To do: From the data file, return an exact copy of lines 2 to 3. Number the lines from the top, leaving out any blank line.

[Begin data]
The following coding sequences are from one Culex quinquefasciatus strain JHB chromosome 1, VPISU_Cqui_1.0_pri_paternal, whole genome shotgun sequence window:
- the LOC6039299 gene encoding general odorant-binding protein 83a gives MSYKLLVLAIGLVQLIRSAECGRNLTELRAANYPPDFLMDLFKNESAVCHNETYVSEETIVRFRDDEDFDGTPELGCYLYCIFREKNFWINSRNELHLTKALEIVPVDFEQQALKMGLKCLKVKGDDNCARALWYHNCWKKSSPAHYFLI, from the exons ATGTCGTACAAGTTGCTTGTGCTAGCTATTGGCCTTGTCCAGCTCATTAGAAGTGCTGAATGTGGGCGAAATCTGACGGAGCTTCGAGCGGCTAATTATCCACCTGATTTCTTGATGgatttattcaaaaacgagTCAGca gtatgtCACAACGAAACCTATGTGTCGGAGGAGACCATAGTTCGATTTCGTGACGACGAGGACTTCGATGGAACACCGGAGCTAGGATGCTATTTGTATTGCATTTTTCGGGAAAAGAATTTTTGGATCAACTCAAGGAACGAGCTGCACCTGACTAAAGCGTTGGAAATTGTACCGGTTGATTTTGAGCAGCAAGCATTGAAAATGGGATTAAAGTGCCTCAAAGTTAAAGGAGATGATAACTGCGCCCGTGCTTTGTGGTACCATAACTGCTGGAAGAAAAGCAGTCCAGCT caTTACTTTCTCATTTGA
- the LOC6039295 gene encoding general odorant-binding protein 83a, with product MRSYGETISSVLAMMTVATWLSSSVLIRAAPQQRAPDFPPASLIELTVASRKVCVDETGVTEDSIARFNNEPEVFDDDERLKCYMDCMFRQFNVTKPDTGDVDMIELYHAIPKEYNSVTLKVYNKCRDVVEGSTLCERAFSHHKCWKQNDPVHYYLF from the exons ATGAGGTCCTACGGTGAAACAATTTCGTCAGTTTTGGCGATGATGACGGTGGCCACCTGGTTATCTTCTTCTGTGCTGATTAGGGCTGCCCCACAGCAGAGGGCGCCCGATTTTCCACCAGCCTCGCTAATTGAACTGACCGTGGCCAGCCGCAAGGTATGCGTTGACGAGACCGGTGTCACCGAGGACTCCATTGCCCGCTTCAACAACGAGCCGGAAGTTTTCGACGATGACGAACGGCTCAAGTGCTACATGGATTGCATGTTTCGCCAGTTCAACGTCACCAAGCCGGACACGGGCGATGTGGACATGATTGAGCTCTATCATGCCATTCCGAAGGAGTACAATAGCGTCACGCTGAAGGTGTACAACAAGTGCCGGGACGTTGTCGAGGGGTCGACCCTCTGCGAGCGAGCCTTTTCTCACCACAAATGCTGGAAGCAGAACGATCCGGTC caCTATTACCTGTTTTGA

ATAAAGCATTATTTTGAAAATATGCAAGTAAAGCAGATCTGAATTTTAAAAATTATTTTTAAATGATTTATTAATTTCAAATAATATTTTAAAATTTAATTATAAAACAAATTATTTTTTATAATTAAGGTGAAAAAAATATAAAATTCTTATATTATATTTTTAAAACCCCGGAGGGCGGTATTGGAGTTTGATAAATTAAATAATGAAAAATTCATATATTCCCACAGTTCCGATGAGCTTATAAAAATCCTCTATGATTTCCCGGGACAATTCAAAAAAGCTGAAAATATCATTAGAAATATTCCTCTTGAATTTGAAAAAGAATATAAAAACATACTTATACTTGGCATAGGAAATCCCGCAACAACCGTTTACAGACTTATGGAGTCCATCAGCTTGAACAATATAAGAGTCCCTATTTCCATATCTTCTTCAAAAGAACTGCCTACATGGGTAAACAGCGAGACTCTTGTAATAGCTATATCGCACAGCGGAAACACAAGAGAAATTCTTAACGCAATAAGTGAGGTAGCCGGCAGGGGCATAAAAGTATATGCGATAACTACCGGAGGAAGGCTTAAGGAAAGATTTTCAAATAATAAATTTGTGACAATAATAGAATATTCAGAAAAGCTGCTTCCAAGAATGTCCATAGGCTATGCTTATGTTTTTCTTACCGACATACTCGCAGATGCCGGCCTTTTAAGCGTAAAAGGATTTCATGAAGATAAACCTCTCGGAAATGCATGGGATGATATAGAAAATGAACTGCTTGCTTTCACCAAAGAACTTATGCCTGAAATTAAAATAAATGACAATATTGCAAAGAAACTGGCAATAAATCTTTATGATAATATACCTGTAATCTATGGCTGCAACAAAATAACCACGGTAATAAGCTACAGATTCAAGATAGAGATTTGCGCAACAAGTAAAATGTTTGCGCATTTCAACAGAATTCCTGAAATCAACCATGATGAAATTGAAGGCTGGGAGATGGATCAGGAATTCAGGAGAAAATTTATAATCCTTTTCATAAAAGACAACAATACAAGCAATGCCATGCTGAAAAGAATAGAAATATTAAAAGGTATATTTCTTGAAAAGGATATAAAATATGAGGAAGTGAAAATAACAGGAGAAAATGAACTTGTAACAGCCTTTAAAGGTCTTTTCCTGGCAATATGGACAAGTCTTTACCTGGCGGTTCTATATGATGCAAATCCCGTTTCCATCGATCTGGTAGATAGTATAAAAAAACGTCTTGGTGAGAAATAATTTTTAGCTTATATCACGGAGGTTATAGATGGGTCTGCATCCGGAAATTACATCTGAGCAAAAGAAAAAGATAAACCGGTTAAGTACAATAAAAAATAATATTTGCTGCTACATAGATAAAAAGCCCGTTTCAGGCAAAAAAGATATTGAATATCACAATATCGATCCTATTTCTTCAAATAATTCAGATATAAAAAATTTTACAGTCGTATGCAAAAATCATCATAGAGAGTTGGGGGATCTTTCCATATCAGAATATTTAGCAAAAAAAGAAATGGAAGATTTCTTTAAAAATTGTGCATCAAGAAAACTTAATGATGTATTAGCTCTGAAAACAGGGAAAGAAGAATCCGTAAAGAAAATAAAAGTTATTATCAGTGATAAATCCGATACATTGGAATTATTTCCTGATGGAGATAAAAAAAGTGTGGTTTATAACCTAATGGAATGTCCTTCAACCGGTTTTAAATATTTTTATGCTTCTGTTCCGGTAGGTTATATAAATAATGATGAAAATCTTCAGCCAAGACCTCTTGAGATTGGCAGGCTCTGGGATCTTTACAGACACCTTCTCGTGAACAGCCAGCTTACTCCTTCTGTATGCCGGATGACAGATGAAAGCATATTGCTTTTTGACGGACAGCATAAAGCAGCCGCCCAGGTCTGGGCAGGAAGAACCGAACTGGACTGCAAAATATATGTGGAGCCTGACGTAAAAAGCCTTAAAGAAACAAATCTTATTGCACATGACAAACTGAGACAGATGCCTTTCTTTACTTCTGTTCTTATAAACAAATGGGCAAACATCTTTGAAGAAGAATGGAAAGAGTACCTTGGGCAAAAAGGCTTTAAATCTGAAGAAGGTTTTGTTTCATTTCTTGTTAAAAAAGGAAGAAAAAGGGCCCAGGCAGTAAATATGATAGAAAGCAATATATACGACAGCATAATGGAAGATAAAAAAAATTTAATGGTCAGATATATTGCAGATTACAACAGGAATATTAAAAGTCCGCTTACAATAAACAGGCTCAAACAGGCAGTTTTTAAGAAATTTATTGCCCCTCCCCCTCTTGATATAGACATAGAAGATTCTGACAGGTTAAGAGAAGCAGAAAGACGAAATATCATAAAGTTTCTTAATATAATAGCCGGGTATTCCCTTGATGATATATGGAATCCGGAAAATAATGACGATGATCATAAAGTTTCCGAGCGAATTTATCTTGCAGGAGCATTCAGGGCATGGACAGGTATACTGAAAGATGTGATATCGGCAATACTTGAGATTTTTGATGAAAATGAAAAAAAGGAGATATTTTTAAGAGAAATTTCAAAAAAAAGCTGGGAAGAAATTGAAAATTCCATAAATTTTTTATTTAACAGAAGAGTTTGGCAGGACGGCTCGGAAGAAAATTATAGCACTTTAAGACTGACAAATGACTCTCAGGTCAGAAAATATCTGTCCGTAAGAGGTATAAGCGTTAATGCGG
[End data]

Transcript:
- the LOC6039299 gene encoding general odorant-binding protein 83a gives MSYKLLVLAIGLVQLIRSAECGRNLTELRAANYPPDFLMDLFKNESAVCHNETYVSEETIVRFRDDEDFDGTPELGCYLYCIFREKNFWINSRNELHLTKALEIVPVDFEQQALKMGLKCLKVKGDDNCARALWYHNCWKKSSPAHYFLI, from the exons ATGTCGTACAAGTTGCTTGTGCTAGCTATTGGCCTTGTCCAGCTCATTAGAAGTGCTGAATGTGGGCGAAATCTGACGGAGCTTCGAGCGGCTAATTATCCACCTGATTTCTTGATGgatttattcaaaaacgagTCAGca gtatgtCACAACGAAACCTATGTGTCGGAGGAGACCATAGTTCGATTTCGTGACGACGAGGACTTCGATGGAACACCGGAGCTAGGATGCTATTTGTATTGCATTTTTCGGGAAAAGAATTTTTGGATCAACTCAAGGAACGAGCTGCACCTGACTAAAGCGTTGGAAATTGTACCGGTTGATTTTGAGCAGCAAGCATTGAAAATGGGATTAAAGTGCCTCAAAGTTAAAGGAGATGATAACTGCGCCCGTGCTTTGTGGTACCATAACTGCTGGAAGAAAAGCAGTCCAGCT caTTACTTTCTCATTTGA
- the LOC6039295 gene encoding general odorant-binding protein 83a, with product MRSYGETISSVLAMMTVATWLSSSVLIRAAPQQRAPDFPPASLIELTVASRKVCVDETGVTEDSIARFNNEPEVFDDDERLKCYMDCMFRQFNVTKPDTGDVDMIELYHAIPKEYNSVTLKVYNKCRDVVEGSTLCERAFSHHKCWKQNDPVHYYLF from the exons ATGAGGTCCTACGGTGAAACAATTTCGTCAGTTTTGGCGATGATGACGGTGGCCACCTGGTTATCTTCTTCTGTGCTGATTAGGGCTGCCCCACAGCAGAGGGCGCCCGATTTTCCACCAGCCTCGCTAATTGAACTGACCGTGGCCAGCCGCAAGGTATGCGTTGACGAGACCGGTGTCACCGAGGACTCCATTGCCCGCTTCAACAACGAGCCGGAAGTTTTCGACGATGACGAACGGCTCAAGTGCTACATGGATTGCATGTTTCGCCAGTTCAACGTCACCAAGCCGGACACGGGCGATGTGGACATGATTGAGCTCTATCATGCCATTCCGAAGGAGTACAATAGCGTCACGCTGAAGGTGTACAACAAGTGCCGGGACGTTGTCGAGGGGTCGACCCTCTGCGAGCGAGCCTTTTCTCACCACAAATGCTGGAAGCAGAACGATCCGGTC caCTATTACCTGTTTTGA